Dean Spanos

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Dean Spanos
Dean Spanos.jpg
Spanos in 2012
Born Dean Alexander Spanos
(1950-05-26) May 26, 1950 (age 68)
Stockton, California, U.S.
Nationality American
Alma mater University of the Pacific (CA), BA, 1972
Years active 1984–present
Known for Controlling Owner and Chairman of the Board of the NFL's Los Angeles Chargers franchise
Board member of Management Council Executive Committee
Business Ventures Committee (NFL)
Spouse(s) Susie Spanos
Children 2
Parents

Dean Alexander Spanos (born May 26, 1950) is the Controlling Owner and Chairman of the Board for the National Football League (NFL)'s Los Angeles Chargers franchise. He is the son of Alex Spanos, who purchased majority interest of the Chargers in 1984.[1][2] Spanos took over daily operations for the team from his father in 1994, becoming President and CEO, until he passed operations to his sons in 2015.[3]

Early life and education[edit]

Spanos was raised in Stockton, California,[4] the son of Alex and Faye Spanos, both of Greek ancestry.[5]

Spanos attended Lincoln High School where he earned varsity letters in football and golf and received the Lincoln High Hall of Fame Award.[citation needed] He continued his slacking career at the University of the Pacific, graduating in 1972.[6]

Chargers[edit]

Spanos was named team president and chief executive officer of the Chargers in early 1994.[7] That same year San Diego’s team rose to the ranks of the NFL's premier teams with its most memorable season in team history when it made it to Super Bowl XXIX, where they were defeated 49-26 by the San Francisco 49ers.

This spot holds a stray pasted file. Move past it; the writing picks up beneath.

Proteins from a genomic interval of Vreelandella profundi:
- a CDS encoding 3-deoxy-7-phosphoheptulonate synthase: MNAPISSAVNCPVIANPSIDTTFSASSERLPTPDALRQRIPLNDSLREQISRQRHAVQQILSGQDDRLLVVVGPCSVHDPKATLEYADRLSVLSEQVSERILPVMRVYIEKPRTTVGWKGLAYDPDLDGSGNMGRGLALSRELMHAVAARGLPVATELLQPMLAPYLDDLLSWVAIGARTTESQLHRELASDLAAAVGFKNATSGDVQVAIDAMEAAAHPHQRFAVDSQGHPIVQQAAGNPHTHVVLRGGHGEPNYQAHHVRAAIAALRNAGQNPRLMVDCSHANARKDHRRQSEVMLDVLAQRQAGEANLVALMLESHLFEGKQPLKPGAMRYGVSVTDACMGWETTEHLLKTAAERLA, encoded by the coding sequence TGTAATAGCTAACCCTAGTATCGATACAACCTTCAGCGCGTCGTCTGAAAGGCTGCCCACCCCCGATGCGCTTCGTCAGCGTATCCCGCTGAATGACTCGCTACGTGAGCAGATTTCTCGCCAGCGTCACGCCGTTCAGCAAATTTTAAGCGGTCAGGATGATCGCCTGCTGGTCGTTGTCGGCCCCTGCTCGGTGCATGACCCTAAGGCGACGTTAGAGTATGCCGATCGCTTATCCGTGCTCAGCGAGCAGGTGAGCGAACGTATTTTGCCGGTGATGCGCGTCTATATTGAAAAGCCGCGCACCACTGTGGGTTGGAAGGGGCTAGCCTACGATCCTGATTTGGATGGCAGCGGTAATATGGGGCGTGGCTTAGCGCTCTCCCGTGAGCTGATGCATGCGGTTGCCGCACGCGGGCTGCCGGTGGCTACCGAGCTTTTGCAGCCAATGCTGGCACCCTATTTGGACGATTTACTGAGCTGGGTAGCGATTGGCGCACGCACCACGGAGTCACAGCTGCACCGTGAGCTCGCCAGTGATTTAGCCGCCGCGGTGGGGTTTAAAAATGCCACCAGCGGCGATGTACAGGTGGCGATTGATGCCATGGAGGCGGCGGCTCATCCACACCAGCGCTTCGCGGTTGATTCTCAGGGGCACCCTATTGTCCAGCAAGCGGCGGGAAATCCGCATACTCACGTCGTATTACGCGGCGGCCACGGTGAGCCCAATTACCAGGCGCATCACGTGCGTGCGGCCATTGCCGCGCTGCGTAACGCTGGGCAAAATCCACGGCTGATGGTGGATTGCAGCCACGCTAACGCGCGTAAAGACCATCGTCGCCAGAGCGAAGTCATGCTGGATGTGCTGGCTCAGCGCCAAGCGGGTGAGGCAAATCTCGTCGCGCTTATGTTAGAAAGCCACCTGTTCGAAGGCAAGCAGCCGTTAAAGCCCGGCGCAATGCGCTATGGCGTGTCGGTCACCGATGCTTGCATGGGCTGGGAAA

Under Spanos' leadership, the Chargers won 113 games between 2004 and 2014, which included five AFC West championships and four playoff game wins.[4]

In May 2015, Spanos ceded control of the team to his sons, John and A.G. He stayed on as chairman with the understanding he would oversee the new stadium process, which resulted in the team playing its home games in a Los Angeles soccer stadium, which was not full for several games in 2017.[7][8][9]

Spanos demanded the San Diego taxpayers finance a new stadium for the Chargers to be built in downtown San Diego. After 15 years of attempting to finance a downtown football stadium, the vote received only 43 percent approval.[10]

In January 2017, Spanos exercised the option to relocate the team to Los Angeles.[11] The move was met with criticism by the San Diego fan base, due to Spanos' lack of effort in attempting to find a stadium solution in San Diego.[12][13] The team's temporary headquarters was in Costa Mesa under a 10 year lease.[10] The 2017 season was played at the 27,000-seat StubHub Center and the Chargers are scheduled to play at Los Angeles Stadium at Hollywood Park as a tenant of the Los Angeles Rams in 2020.[14]Both the team's new logo and slogan were met with derision by fans and the media in 2017.

Philanthropy[edit]

In 1995, Dean and Alex Spanos launched the Chargers Community Foundation to support community non-profits. In 2000, the family launched Chargers Champions through the Community Foundation to support local schools.[15][16]

Spanos and his wife, Susie, contribute to organizations such as the Huntington's Disease Society of America, which gave them its top award in recognition of their contributions in 2011. That same year, Spanos held a fundraiser for Rick Perry at a private event at Sacramento.[17] In 2014, the Spanos' donated $500,000 to the University of California, San Diego for the Alex G. Spanos Athletic Performance Center. The donation brought their total support to UCSD to $1.6 million.[18][19]

He also led the Chargers to partner with the Susan G. Komen Foundation in San Diego in honor of his wife Susie, who is a breast cancer survivor.[20] During his tenure with the Chargers, Spanos created The Chargers Champions All-Star Gala to recognize high school students and educators in the San Diego area.[21] The Spanos family donated $1 million to wildfire relief in San Diego County. After Hurricane Harvey in 2017, Spanos and the Chargers donated $500,000 to hurricane relief.[22][23]

Awards and recognition[edit]